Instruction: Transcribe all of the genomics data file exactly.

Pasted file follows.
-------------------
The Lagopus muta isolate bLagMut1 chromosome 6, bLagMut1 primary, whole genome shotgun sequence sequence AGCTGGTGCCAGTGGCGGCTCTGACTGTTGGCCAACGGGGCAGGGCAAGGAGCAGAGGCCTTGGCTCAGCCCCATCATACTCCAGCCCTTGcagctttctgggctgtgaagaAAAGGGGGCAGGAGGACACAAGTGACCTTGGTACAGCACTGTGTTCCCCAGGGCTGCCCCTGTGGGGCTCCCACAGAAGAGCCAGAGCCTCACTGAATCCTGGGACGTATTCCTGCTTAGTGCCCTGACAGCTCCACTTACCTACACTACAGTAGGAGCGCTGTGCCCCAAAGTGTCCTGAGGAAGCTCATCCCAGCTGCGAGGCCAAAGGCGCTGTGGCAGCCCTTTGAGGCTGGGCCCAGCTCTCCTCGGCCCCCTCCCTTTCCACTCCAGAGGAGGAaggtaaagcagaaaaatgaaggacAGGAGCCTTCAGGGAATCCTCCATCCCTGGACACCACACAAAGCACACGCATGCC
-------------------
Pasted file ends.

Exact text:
The Lagopus muta isolate bLagMut1 chromosome 6, bLagMut1 primary, whole genome shotgun sequence sequence AGCTGGTGCCAGTGGCGGCTCTGACTGTTGGCCAACGGGGCAGGGCAAGGAGCAGAGGCCTTGGCTCAGCCCCATCATACTCCAGCCCTTGcagctttctgggctgtgaagaAAAGGGGGCAGGAGGACACAAGTGACCTTGGTACAGCACTGTGTTCCCCAGGGCTGCCCCTGTGGGGCTCCCACAGAAGAGCCAGAGCCTCACTGAATCCTGGGACGTATTCCTGCTTAGTGCCCTGACAGCTCCACTTACCTACACTACAGTAGGAGCGCTGTGCCCCAAAGTGTCCTGAGGAAGCTCATCCCAGCTGCGAGGCCAAAGGCGCTGTGGCAGCCCTTTGAGGCTGGGCCCAGCTCTCCTCGGCCCCCTCCCTTTCCACTCCAGAGGAGGAaggtaaagcagaaaaatgaaggacAGGAGCCTTCAGGGAATCCTCCATCCCTGGACACCACACAAAGCACACGCATGCC